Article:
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Crear / Black Panther Party Chapter in Houston

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Interviewer: So, when you became involved the People’s Party II, can you mention who was the leader of it and what activities they were involved in? Crear: Well leader—James Anderson right there, he was the chairman. When Carl was assassinated, James took over and became the chairman of People’s Party II. Then you had, like I said, Charles Freeman. Now it’s Charles “Boco” Freeman. He’s part of the leadership and Steve Edwards. The thing about everybody—you know, one thing that impressed me about James when I first met him because here he is, he’s the chairman, if he didn’t have a book—that’s one thing about the party, we studied. We read, and we studied. If James didn’t have a book in his hand, reading, he would get up and grab a stack of papers and go up the street selling papers. He went above what everybody else did. Interviewer: What newspaper were you selling? Crear: The Black Panther—See, because People’s Party II, although it wasn’t a chapter, we still had the Panther paper. We sold the Panther paper, filed a ten-point platform program—it was really like a chapter of the Panther Party. It was just in name only that it wasn’t. Yeah, we sold the Panther paper. Every week we got papers. That’s what the whole confrontation with Carl Hampton was about. Brother was on the corner selling the paper and the police came up and harassed him and Carl pulled up and asked him what was going on and the policeman says, “What are you doing with that gun?” because Carl had a .45 in a holster. So that’s what the whole confrontation was about. It was the Panther paper. We sold papers. We had programs. We had the breakfast program. One thing a lot of people don’t understand, or know about, was the Black Panther Party was first in the country to test for Sickle Cell Anemia. So, we did free Sickle Cell Anemia test and we had the breakfast program. We had a free bus from prison program, so we did everything that the Panther Party did, we did. Like I said, People’s Party II was panthers on both sides of the sign. Interviewer: What communities benefitted, I mean, or came out to enjoy the breakfast and Sickle Cell Anemia testing? Crear: First office was on Dowling. Dowling Street and then we moved to Fourth Ward on Pierce and that’s one thing about the programs. What the programs did, we called them survival programs because we said, “survival pending revolution.” That our people had to survive. It wasn’t a lot of organizations, so-called revolutionary organizations criticized, said well you can’t feed—well we wasn’t talking about feeding everybody. It was example plus it brought people closer to us because the media distorted our image. It’s like when people meet us, it’s like “Wait a minute. It’s not the--he’s just like me.” You know what I mean? I remember when the Chronicle came to Fourth Ward interviewed all these senior citizens, they were like we were like angels. They didn’t think that was a response they were going to get. They said we were like angels. They come down, they check on us, they feed the kids, they look out for everybody. So that’s what the programs were all about. They brought us closer to the community because our image had been so distorted. It did that plus it served a purpose. It fed kids because our whole thing was how are you going to get an education if you go to school hungry? Then another thing that came out of the programs, it forced the government—that’s why you got breakfast in schools now because people said, “How these young—” cause we were young—“How these young, poor black men and women feeding kids, got medical clinics, and the government can’t do it?” That’s why you got clinics now. We had free medical clinics. Interviewer: In Houston? Crear: Well, in Houston, we had the Sickle Cell program, but the first clinic that we tried to start here in Houston—In fact, see Mickey Leland was a very good supporter of us, Congressman Mickey Leland, because he graduated from TSU in pharmacy. He was helping us set up the clinic. Police came by and shot the building up and then the Health Department came by and said well it wasn’t fit to open a clinic. So, we never had a clinic here in Houston, but like I said, we did have the Sickle Cell program was for a lot of doctors and nurses and that type of thing, but the program—like I said, we had the breakfast program. We had the sickle cell. We had the free bus from prison. Then we started program, hadn’t been started nowhere was free pest control where we would go in homes and exterminate for roaches, rats or whatever. That’s when they came with a low, there’s a law now where you had to be a professional to, you know what I’m saying? Once we started doing it, all the sudden you had to go to school for it and be a professional and all that kind of stuff.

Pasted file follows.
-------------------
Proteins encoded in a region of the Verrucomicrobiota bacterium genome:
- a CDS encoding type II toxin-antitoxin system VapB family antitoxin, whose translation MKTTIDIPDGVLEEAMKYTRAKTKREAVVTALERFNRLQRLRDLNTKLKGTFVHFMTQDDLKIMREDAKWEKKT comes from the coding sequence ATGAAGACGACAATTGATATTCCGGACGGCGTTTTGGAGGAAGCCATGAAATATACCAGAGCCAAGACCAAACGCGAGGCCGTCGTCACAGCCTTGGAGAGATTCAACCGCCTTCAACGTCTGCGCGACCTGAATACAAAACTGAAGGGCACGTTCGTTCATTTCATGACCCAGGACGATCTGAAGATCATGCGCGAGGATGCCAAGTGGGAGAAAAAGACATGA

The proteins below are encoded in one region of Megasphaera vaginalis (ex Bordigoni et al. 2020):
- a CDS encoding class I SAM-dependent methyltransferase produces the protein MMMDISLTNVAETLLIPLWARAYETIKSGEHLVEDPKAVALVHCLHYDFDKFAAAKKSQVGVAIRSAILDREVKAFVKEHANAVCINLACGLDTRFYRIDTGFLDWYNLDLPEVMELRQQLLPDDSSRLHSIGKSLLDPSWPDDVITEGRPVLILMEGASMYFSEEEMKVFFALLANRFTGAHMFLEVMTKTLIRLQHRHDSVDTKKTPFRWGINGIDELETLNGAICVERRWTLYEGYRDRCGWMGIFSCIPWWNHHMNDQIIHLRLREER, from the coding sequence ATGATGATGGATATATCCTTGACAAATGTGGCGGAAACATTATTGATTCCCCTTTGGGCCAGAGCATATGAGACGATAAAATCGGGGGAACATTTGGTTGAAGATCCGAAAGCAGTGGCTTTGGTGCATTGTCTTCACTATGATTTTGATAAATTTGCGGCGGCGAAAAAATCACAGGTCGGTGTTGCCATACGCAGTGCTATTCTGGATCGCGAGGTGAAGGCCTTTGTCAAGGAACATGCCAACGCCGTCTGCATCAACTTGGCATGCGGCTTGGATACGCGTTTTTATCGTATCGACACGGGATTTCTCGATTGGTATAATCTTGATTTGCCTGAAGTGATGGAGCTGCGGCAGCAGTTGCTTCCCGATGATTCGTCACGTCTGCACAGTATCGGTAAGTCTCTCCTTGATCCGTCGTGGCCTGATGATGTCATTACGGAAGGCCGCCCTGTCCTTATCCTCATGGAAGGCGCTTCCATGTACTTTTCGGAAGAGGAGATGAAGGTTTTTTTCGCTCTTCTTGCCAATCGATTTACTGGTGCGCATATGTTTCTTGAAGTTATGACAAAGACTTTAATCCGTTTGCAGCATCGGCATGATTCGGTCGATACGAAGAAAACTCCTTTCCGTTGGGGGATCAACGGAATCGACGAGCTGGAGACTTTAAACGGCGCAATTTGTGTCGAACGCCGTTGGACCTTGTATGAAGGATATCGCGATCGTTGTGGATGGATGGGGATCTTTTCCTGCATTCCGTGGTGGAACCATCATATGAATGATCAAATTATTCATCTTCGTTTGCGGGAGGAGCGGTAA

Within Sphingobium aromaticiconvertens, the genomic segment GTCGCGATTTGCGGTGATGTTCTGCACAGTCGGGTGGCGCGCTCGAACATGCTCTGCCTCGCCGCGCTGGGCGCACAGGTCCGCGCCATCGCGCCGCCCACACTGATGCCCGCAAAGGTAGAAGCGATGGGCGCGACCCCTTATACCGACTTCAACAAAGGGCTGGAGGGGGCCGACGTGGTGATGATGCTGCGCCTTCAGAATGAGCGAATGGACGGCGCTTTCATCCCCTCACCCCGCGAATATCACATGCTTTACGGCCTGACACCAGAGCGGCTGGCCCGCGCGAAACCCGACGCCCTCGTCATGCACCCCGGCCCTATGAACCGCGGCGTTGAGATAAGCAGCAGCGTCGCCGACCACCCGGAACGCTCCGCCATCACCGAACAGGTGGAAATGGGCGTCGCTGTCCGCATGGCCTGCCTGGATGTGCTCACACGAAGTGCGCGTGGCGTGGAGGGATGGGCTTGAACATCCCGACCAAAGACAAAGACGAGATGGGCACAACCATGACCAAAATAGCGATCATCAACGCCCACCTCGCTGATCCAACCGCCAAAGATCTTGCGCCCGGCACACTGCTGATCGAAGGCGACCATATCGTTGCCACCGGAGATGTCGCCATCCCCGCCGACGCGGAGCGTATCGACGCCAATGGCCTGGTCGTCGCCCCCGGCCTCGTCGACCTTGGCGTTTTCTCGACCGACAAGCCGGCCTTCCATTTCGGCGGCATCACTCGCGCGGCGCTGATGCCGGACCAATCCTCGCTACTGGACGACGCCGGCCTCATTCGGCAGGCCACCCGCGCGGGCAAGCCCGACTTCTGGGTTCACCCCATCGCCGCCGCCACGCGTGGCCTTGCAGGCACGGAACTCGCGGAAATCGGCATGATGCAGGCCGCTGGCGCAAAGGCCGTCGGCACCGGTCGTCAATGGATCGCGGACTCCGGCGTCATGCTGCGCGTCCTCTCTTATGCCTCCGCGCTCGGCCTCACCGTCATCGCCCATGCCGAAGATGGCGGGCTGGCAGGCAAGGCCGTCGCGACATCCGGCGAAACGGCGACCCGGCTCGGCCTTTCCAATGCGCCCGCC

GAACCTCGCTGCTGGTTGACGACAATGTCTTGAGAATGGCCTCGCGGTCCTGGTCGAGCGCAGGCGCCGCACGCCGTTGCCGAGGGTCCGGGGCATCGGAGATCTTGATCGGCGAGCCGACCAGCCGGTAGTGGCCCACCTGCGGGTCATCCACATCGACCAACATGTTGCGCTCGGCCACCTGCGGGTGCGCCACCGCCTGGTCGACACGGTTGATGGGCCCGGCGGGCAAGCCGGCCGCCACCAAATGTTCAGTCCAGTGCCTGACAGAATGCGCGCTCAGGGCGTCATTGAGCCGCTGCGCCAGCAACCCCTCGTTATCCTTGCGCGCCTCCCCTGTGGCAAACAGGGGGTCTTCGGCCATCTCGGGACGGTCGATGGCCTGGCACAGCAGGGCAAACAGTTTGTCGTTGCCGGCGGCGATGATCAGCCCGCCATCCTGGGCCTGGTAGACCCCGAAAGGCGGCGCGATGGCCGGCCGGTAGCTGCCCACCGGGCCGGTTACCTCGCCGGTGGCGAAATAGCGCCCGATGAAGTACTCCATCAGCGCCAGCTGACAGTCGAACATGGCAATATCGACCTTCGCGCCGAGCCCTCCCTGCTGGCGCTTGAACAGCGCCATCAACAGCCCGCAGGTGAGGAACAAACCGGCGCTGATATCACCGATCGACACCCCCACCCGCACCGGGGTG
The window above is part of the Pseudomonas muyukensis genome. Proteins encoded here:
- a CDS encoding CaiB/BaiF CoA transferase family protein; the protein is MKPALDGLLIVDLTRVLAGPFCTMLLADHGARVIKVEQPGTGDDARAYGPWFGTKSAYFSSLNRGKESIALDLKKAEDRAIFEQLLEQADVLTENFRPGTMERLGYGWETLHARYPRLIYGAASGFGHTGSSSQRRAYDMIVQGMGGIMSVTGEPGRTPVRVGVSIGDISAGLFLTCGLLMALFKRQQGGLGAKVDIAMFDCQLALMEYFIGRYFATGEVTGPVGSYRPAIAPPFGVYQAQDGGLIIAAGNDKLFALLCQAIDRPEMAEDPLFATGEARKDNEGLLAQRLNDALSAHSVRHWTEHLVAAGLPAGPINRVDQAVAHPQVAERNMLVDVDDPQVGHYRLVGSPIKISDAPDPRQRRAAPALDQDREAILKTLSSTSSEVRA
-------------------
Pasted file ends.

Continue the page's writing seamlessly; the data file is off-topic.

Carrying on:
Interview Interview with John Crear
Subjects Housing › Neighborhoods
Police and Law Enforcement
Medicine and Health
Media › Black Newspapers
Media › Movement Newspapers
Historic Periods › 1970s [Exact Date Unknown]
Tags Leland, Mickey
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Interview date 2016-06-06
Interview source CRBB Summer 2016
Interviewees Crear, John
Interviewers Enriquez, Sandra
Rodriguez, Samantha
Locations Los Angeles, CA
Duration 00:05:46
Citation "Black Panther Party Chapter in Houston ," from John Crear oral history interview with Sandra Enriquez and Samantha Rodriguez,  June 06, 2016, Civil Rights in Black and Brown Interview Database,, accessed January 24, 2021